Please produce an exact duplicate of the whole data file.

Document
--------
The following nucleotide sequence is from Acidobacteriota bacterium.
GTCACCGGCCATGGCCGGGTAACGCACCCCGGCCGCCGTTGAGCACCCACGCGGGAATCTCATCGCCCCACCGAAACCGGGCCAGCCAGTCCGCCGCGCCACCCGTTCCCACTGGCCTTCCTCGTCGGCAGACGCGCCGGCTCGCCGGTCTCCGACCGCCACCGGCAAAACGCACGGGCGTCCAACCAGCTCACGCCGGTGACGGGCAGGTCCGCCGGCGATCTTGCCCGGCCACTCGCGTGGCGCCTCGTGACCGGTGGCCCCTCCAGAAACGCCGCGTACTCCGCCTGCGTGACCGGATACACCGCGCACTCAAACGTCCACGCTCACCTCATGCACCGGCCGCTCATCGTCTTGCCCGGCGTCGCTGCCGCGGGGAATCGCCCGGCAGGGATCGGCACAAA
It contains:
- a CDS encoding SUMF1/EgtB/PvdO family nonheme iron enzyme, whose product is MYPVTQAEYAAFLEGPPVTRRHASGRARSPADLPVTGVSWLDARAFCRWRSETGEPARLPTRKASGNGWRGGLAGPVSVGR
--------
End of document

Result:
The following nucleotide sequence is from Acidobacteriota bacterium.
GTCACCGGCCATGGCCGGGTAACGCACCCCGGCCGCCGTTGAGCACCCACGCGGGAATCTCATCGCCCCACCGAAACCGGGCCAGCCAGTCCGCCGCGCCACCCGTTCCCACTGGCCTTCCTCGTCGGCAGACGCGCCGGCTCGCCGGTCTCCGACCGCCACCGGCAAAACGCACGGGCGTCCAACCAGCTCACGCCGGTGACGGGCAGGTCCGCCGGCGATCTTGCCCGGCCACTCGCGTGGCGCCTCGTGACCGGTGGCCCCTCCAGAAACGCCGCGTACTCCGCCTGCGTGACCGGATACACCGCGCACTCAAACGTCCACGCTCACCTCATGCACCGGCCGCTCATCGTCTTGCCCGGCGTCGCTGCCGCGGGGAATCGCCCGGCAGGGATCGGCACAAA
It contains:
- a CDS encoding SUMF1/EgtB/PvdO family nonheme iron enzyme, whose product is MYPVTQAEYAAFLEGPPVTRRHASGRARSPADLPVTGVSWLDARAFCRWRSETGEPARLPTRKASGNGWRGGLAGPVSVGR